This paper examines a combined geological and geophysical reservoir analysis for a heavy oil field near Plover Lake, Saskatchewan, where Nexen Inc. has applied both hot and cold production methods. Oil sands of the Devonian-Missippian Bakken Formation are found in NE-SW trending shelf-sand tidal ridges that can be up to 30 m thick, 5 km wide, and 50 km long. Overlying Upper Bakken shales are preferentially preserved between sand ridges. The Bakken Formation is disconformably overlain by Lodgepole Formation carbonates (Mississippian) and/or clastics of the Lower Cretaceous Mannville Group. Since sandstones have larger S-wave velocities (and hence lower VP/VS ratios) than shales, VP/VS maps help from multicomponent seismic data help to identify thickening sand layers within the target zone. This analysis of an initial 3D-3C survey is described in a recent paper by Lines et al. (2005). In the future, we plan to examine changes within the reservoir due to cold production by the use of time-lapse seismology.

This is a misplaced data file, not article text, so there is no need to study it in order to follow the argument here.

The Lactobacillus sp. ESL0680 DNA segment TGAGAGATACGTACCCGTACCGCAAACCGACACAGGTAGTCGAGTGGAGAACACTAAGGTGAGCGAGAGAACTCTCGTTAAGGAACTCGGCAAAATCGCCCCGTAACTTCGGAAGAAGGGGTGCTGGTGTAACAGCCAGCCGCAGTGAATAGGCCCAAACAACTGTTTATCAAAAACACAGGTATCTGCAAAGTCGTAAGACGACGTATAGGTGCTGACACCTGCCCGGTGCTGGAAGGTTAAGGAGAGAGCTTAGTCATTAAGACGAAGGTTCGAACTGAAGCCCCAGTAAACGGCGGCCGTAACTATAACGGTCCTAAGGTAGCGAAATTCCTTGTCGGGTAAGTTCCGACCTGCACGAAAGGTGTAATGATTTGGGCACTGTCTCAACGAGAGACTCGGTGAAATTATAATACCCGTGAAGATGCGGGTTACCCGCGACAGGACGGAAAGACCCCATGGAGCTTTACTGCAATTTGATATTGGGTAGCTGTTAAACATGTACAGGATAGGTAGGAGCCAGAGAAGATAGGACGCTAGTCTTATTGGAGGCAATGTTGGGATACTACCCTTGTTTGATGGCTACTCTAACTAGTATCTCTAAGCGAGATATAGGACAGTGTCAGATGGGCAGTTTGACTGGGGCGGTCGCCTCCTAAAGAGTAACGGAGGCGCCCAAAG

For this study, the 3D-3C seismic data was acquired by Veritas DGC using the VectorSeis® digital multicomponent recording system over a 8 square kilometer surface area. Multicomponent interpretation is made possible by a few dipole sonic logs, as well as many sonic and density logs.
The estimated Vp/Vs maps in this study are largely based on traveltime methods. However, a recent paper by Dumitrescu and Lines (2006) uses AVO analysis and simultaneous inversion to provide high-resolution images of the heavy oil formations. Finally, we examine cores from this area to provide a fine scale description of rock property variations in the field.
Methodology and Preliminary Results
The traveltime method for creating VP/VS maps from multicomponent data that is both robust and straight-forward. Flat events on vertical stacks are predominantly PP reflections, but on radial stacks are mostly due to PS conversions. Hence, interval traveltimes from a radial component stack contain information about S-wave velocities, and together with the corresponding traveltimes from the vertical component stack provide us with the necessary information to calculate VP/VS, the ratio of P-wave to S-wave velocities.